Caregiver burden may have adverse outcomes for both the informal caregiver and the care recipient. Some potential negative outcomes for the care recipient are institutionalization, elder abuse, worsening of neuropsychiatric symptoms of dementia and cognitive impairment, and decreased quality of life [15]. For informal caregivers, the physical, psychological, social, and financial aspects of caregiving may have a negative effect on their physical and mental health [2]. Informal caregivers tend to experience more stress, more depression, lower self-efficacy, and lower subjective well-being compared to non-caregivers, and the negative outcomes are more pronounced among those caring for someone with dementia [16].

Caregiver burden is associated with several factors concerning the informal caregiver, the care recipient, and relational and other contextual factors. Factors related to informal caregivers include physical and mental health [17], such as anxiety and depression [18]. Informal caregivers’ coping strategies have also been found to be associated with or to mediate caregiver burden [19,20,21]. Coping is a way of responding to a perceived threat [22], which can either limit or increase the capacity to endure the threat [23]. Factors related to the care recipients include neuropsychiatric symptoms, disability [17, 24], and cognitive decline [25, 26]. Relational factors such as kinship, cohabitation [17], and a poor premorbid relationship [27] are also associated with caregiver burden. Social support has been found to moderate the association between care recipient cognitive function and caregiver burden [28], while informal caregivers’ social isolation has been associated with increased caregiver burden [27]. In addition, various interventions have been developed to lower burden and increase coping for informal caregivers of people with dementia. However, multicomponent interventions combining individual training or counseling and group sessions [29] and interventions focusing on increasing knowledge of dementia and coping skills [30] have only demonstrated small to medium effects on reducing caregiver burden.

In the present study, we build on previous studies investigating factors associated with caregiver burden. Although several previous studies have explored factors associated with caregiver burden, there are still inconsistencies and uncertainties including sex and gender differences [31] and the effect of caregiver age on burden [17]. Many studies have used small sample sizes or controlled for only a few covariates. Therefore, we seek a large, geographically and demographically diverse sample, include a large number of relevant factors in the survey, and use validated measures for key concepts. We adopted the structure of a contextual theory of elder abuse [32] and Bronfenbrenner’s chrono level, which involves change over time [33]. The contextual theory of elder abuse was developed to address the complexities of elder abuse encompassing four contexts: the individual, the relational, the community, and the societal [32]. The theory builds upon Bronfenbrenner’s ecological model [33]. We chose this framework because, like elder abuse, caregiver burden is a multifaceted concept influenced by factors within individuals, their relationships, and their environment. Thus, we classified covariates into four levels: individual, relational, community, and time. This theoretical framework emphasizes individual and contextual factors, which in this study might be associated with informal caregivers’ subjective burden. Using data from a cross-sectional study of informal caregivers in Norway, we aimed to explore which factors are associated with informal caregivers’ subjective burden when caring for individuals living at home with dementia.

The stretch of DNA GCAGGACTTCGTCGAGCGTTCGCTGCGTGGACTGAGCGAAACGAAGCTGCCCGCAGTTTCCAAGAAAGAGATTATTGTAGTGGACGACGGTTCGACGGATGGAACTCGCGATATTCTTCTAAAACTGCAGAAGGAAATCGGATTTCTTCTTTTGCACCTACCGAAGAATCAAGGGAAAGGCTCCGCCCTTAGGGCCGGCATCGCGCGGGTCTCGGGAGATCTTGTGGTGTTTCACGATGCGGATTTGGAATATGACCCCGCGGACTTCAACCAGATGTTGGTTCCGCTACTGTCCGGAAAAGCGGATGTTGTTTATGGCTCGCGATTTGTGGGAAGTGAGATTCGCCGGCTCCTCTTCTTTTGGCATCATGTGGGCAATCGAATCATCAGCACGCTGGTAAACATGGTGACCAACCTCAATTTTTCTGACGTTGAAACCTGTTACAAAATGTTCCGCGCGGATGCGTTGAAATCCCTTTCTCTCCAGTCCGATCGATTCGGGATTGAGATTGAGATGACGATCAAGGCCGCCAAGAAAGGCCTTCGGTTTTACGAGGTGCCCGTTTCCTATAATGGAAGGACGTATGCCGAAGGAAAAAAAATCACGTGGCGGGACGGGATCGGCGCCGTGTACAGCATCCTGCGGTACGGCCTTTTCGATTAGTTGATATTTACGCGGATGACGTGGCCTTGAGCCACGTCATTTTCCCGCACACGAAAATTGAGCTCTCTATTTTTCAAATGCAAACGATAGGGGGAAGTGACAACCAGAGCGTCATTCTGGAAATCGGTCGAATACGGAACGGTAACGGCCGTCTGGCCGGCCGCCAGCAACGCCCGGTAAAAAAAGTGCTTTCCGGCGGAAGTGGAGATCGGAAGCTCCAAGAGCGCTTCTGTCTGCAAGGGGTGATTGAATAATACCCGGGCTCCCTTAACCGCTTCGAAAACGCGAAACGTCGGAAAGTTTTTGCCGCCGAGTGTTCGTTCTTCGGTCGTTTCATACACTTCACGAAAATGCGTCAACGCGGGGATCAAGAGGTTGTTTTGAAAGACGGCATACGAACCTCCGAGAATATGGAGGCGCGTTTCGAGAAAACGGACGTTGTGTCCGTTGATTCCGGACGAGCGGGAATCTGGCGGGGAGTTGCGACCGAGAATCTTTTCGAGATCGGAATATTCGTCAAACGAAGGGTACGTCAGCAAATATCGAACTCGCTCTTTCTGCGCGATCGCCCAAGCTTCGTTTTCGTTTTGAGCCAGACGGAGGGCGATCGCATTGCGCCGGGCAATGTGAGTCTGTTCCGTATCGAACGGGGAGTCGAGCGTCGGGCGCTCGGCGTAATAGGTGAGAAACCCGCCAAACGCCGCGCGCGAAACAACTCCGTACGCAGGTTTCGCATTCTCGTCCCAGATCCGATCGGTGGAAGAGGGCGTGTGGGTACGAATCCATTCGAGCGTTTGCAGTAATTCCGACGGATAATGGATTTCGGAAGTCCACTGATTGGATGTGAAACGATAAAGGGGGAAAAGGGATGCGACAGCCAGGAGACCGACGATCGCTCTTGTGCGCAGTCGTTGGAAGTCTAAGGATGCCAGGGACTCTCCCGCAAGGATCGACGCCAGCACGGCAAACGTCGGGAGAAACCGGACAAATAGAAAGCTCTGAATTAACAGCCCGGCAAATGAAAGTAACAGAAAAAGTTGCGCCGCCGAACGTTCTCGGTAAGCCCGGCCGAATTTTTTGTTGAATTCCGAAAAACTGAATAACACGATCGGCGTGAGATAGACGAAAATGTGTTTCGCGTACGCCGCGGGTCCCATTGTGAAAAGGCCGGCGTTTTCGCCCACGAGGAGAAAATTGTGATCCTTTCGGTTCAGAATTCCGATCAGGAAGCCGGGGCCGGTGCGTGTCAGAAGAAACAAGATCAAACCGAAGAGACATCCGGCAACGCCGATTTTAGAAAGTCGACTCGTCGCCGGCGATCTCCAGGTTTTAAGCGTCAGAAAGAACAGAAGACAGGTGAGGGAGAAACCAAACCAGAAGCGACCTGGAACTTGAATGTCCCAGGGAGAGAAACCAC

Study design

This is a cross-sectional study among informal caregivers of home-dwelling individuals with dementia in Norway and is part of a more extensive study exploring caregiver burden and elder abuse among home-dwelling individuals with dementia [34]. The study has been approved by the Regional Committee for Medical Research Ethics Central Norway (#153,444), and informed consent was obtained from all study participants.

Data collection

The study recruited participants from all five geographical regions of Norway from May to December 2021. We collected data through anonymous self-reported pen-and-paper questionnaires. In 2021, there were still COVID-19 restrictions possibly affecting people with dementia and their informal caregivers. National restrictions to prevent the spread of COVID-19 shifted throughout 2021, beginning with stricter regulations in March and gradually reducing through the end of September [9]. Because of local outbreaks, local restrictions also varied. Social distancing regulations impacted services for individuals with dementia, especially daycare activities that provided social interaction.